Buffalo Public Schools Superintendent Kriner Cash told school board members Wednesday night he doesn't expect buildings to reopen for the rest of the school year and expects the district's fiscal situation to get much worse.
The school system has been dealing with trying to educate thousands of students who are home after Gov. Andrew Cuomo forced schools to close weeks ago. Cash also expressed frustration with Cuomo for not having a clearer, long-term plan in place for schools across the state.
Buffalo Public Schools are currently scheduled to reopen on April 20, along with the other schools in Erie County.
Buffalo's school year is scheduled to end on June 25, but with social distancing guidelines expected to last several more weeks, if not months, some schools and districts across the country are preparing for the strong possibility students may not return to class by then.
"You don't come back at the height of the epicenter. You then meantime, to have it slow down and do like in China and South Korea, where they're starting to actually see very few cases each day now. And, we're just a long way off from that," Cash said.
"So, in short, my wisdom, my experience, my sense of all of that is that I don't see us coming back this year. I don't see us coming back this year, not in any safe way and not in any thoughtful, reasonable way and If I think there is any degree of safety involved with, I won't deal with it. I won't tolerate it. I'll fight it."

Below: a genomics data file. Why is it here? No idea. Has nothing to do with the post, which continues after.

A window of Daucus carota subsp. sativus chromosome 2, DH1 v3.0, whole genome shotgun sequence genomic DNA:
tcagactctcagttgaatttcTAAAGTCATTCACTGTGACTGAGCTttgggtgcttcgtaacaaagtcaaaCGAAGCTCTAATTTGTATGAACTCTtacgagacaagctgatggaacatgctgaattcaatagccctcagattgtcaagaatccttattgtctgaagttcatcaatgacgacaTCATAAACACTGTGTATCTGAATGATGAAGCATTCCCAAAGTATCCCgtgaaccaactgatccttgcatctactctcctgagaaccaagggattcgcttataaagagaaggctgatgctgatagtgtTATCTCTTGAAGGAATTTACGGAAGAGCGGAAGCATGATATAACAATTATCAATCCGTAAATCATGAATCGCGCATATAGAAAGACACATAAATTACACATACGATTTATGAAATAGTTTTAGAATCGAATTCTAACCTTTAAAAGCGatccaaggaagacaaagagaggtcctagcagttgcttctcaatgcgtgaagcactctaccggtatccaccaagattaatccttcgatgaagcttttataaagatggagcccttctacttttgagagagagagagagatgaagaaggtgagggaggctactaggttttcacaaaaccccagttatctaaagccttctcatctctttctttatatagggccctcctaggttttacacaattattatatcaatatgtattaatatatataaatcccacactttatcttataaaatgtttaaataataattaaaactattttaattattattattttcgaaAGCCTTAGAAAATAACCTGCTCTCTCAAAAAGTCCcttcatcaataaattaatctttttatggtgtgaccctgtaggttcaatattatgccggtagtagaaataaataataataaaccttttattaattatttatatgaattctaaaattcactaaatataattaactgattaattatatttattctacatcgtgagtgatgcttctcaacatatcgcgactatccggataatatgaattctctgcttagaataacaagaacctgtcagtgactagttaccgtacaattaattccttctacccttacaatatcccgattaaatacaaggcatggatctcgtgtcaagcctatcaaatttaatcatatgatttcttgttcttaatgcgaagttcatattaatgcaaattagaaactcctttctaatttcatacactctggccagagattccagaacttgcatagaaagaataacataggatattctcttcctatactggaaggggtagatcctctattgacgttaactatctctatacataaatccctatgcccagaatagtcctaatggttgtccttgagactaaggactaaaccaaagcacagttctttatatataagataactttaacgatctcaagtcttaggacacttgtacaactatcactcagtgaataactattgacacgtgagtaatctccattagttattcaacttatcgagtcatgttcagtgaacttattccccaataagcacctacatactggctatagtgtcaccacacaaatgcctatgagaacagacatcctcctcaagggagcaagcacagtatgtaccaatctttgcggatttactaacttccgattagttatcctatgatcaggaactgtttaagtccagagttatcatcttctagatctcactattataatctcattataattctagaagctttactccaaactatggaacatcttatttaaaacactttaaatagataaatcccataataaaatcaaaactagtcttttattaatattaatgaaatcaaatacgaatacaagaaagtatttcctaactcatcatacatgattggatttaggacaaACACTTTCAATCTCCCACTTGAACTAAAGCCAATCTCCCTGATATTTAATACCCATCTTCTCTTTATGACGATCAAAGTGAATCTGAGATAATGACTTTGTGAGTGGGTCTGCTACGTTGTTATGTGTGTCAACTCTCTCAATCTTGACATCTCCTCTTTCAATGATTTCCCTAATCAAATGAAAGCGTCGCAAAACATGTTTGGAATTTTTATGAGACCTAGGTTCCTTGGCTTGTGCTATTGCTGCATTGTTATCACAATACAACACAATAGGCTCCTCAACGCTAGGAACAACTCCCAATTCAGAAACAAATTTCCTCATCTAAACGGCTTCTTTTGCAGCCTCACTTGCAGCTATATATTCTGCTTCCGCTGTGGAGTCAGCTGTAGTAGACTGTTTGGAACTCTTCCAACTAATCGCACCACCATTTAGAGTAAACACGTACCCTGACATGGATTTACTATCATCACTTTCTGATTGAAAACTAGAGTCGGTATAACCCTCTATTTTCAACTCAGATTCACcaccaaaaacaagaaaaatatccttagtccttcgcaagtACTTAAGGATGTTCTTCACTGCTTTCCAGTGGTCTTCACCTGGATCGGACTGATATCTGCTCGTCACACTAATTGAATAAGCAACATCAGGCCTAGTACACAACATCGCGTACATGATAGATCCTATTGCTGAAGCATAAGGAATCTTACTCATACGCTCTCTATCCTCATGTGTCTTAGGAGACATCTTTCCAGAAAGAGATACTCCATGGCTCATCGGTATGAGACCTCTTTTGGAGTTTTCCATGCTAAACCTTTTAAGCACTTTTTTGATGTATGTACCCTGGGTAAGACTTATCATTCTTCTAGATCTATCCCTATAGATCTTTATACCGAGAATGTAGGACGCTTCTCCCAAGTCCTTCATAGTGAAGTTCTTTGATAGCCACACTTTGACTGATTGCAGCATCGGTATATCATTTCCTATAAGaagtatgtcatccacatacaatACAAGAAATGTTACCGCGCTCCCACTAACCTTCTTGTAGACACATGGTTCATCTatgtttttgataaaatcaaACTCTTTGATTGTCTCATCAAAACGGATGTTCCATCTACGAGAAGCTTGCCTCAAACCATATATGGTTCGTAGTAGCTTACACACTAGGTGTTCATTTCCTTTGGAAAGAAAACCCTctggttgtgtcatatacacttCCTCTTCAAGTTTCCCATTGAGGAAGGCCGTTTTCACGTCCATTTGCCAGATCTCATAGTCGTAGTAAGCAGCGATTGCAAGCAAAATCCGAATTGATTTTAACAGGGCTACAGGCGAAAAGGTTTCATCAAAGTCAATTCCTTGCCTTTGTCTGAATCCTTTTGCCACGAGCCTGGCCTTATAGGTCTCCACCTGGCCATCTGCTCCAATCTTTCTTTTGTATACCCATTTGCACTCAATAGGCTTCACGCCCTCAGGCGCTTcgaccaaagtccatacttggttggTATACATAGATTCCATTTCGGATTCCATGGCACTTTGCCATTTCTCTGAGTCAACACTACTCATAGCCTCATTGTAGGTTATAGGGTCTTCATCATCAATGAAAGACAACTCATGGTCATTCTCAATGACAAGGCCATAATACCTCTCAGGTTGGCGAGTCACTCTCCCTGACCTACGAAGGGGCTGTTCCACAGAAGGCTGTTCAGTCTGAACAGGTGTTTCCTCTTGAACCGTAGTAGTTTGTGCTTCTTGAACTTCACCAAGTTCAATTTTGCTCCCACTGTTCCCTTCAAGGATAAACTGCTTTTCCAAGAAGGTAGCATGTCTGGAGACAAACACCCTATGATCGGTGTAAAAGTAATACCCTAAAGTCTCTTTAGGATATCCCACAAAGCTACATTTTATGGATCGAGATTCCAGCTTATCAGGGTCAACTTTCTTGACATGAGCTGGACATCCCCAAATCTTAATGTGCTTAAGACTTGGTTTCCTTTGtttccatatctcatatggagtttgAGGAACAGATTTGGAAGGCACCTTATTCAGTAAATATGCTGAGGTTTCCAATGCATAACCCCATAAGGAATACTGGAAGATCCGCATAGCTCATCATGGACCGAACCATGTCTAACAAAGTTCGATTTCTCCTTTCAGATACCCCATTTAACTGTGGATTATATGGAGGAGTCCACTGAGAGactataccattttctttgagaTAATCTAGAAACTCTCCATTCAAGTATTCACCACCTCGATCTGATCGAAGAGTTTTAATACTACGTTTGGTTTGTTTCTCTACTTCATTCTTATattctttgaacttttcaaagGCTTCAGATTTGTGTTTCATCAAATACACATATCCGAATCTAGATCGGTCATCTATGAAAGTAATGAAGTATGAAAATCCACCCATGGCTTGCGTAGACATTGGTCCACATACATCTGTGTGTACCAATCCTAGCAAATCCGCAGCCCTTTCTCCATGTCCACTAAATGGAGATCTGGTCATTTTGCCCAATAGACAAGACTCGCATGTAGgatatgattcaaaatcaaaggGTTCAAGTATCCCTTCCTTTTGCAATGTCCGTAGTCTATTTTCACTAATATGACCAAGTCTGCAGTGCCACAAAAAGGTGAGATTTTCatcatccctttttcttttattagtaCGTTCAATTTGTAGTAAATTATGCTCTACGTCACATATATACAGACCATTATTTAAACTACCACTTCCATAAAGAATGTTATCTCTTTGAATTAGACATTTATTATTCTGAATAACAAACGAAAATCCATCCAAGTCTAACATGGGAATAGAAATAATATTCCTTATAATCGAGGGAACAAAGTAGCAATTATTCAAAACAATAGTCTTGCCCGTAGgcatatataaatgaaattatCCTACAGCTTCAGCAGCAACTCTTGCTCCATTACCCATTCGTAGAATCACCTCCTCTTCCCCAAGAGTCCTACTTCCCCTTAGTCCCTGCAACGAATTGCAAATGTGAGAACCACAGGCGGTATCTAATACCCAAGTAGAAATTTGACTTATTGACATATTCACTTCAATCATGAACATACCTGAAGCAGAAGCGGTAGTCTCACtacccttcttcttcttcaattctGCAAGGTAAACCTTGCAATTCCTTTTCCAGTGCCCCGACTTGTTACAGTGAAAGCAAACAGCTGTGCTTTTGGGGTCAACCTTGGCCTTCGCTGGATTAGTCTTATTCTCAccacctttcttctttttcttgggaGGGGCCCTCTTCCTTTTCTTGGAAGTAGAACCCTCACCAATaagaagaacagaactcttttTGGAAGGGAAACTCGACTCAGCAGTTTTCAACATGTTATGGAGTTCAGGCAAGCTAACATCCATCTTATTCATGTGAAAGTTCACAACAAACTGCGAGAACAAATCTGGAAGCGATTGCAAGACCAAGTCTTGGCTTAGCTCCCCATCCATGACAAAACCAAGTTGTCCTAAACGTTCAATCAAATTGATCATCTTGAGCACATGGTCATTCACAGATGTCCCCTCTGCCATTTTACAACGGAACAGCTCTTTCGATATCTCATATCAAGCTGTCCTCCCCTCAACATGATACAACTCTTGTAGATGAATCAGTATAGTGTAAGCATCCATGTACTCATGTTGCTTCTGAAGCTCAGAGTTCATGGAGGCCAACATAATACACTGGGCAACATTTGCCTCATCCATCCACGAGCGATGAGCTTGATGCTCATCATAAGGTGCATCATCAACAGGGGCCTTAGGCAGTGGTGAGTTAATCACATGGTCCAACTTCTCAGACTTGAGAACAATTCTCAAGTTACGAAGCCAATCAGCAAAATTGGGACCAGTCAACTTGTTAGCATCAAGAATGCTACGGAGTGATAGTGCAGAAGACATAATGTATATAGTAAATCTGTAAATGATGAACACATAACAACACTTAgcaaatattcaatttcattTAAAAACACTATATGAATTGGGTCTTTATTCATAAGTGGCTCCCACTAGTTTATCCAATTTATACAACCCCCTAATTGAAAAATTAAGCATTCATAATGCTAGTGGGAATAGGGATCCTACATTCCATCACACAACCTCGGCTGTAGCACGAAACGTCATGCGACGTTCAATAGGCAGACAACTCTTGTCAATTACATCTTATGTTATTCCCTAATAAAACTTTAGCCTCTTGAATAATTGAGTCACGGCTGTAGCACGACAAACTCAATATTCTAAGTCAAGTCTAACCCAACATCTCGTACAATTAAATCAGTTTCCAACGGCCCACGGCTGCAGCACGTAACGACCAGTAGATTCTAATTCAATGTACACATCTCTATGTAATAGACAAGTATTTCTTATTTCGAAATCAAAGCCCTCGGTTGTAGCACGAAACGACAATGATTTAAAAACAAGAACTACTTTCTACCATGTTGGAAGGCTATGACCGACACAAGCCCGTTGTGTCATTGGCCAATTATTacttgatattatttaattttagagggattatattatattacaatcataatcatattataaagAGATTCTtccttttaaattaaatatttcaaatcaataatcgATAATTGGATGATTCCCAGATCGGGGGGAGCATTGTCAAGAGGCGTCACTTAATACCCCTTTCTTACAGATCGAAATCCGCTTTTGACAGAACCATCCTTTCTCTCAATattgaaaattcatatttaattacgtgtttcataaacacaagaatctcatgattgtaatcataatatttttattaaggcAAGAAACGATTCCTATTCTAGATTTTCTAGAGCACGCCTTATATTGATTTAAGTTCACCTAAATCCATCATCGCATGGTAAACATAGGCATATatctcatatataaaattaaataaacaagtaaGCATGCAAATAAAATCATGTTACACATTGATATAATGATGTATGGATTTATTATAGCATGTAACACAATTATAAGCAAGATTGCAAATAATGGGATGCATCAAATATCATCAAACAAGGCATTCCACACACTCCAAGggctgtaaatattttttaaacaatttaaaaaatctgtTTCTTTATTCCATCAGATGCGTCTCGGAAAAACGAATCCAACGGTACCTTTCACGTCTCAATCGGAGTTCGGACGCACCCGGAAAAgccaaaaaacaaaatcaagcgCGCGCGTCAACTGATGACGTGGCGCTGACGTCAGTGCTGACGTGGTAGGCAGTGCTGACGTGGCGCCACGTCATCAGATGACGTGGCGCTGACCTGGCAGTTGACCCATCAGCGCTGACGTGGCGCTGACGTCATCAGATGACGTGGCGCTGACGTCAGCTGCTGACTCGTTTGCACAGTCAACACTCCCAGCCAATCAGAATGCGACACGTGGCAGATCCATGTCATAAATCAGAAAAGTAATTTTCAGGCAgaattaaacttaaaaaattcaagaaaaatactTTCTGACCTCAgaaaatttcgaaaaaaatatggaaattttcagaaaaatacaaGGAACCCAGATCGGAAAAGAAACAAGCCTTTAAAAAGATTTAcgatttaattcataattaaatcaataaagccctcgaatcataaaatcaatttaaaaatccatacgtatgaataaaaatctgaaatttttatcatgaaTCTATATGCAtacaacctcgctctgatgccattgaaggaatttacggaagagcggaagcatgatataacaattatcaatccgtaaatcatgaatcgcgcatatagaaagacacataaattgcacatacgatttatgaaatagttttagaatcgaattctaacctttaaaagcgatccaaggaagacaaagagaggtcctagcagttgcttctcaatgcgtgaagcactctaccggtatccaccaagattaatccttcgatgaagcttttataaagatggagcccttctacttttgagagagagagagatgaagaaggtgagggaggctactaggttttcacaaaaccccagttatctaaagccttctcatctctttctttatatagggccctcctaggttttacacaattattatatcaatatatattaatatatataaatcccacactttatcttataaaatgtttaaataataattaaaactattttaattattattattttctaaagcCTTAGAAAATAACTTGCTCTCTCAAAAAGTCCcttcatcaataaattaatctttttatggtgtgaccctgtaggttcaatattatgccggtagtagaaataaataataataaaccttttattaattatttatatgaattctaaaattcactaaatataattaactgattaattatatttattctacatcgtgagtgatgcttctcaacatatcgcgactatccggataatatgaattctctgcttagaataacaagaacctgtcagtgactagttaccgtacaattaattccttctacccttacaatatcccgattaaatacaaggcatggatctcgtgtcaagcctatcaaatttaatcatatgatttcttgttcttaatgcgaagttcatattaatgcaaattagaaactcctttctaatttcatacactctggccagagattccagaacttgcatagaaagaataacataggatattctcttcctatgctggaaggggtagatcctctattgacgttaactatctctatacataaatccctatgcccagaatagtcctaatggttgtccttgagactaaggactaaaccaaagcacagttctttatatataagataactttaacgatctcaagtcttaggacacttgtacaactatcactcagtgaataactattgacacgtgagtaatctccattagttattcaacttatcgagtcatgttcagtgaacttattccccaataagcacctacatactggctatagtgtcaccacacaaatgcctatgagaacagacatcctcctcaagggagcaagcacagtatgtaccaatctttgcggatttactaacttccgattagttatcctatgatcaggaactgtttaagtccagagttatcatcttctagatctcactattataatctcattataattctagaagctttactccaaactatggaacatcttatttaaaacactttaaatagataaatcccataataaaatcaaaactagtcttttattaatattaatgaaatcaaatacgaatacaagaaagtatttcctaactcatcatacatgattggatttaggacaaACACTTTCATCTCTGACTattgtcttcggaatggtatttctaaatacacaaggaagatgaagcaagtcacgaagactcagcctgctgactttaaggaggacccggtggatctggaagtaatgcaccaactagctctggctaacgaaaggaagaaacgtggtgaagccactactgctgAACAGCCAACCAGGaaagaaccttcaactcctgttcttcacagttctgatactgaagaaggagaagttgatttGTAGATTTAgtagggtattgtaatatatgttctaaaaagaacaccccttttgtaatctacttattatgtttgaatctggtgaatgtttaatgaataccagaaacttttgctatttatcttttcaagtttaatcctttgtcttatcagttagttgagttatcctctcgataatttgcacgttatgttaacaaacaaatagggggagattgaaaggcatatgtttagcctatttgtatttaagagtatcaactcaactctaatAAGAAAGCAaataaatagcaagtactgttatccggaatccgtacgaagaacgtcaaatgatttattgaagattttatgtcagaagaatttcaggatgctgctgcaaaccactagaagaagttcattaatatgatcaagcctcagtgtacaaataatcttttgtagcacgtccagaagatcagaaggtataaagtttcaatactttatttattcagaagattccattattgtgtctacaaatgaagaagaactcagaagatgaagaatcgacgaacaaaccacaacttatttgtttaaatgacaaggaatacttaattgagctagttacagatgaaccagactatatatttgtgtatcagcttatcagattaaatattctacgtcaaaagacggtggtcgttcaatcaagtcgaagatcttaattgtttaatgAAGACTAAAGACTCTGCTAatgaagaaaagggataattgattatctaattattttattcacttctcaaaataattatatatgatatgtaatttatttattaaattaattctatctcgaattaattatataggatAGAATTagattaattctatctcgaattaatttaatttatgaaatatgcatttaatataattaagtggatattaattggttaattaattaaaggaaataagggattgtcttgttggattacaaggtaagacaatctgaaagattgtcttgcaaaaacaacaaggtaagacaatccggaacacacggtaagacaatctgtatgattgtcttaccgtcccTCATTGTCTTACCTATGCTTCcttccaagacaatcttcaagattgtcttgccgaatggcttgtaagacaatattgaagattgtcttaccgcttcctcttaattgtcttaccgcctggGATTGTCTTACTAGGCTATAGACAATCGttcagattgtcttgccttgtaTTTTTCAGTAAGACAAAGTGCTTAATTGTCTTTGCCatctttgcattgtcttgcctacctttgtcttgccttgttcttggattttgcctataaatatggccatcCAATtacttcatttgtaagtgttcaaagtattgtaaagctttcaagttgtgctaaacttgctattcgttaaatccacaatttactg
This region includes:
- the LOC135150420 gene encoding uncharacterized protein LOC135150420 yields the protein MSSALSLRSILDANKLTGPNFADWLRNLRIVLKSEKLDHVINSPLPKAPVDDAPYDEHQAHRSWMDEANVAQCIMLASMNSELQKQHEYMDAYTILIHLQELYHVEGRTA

The superintendent has to deal with supplying 45,000 breakfasts and lunches, thousands of students who don't have computer access for online schooling and difficulty reaching all those students who aren't in classes each day.
Cash is asking Albany for a quick $9 million for computer equipment to ease the access issue. But he said he expects Albany to make major cuts in school aid to city schools.
"We're lookling like a flat budget of about $785.7 million. But, they're going to cut that by $29.6 [million] and then try to restore it," he said.
Cash said he is also putting thousands of computers in closed buildings to good use.
"Organize them, while we're we're cleaning all of these classroom. I thought it would be a good time to do it all at once. And, IT now has a plan in play now that next week it will begin and the week after to try to deliver over 16,000 laptops and devices for our grades three through eight," Cash said.
Those computers have been used by students in those grades who aren't in the buildings. On the fly, the district, its administrators and its teachers have been learning how to educate thousands of students who are out somewhere in the ether, far from the standard classrooms.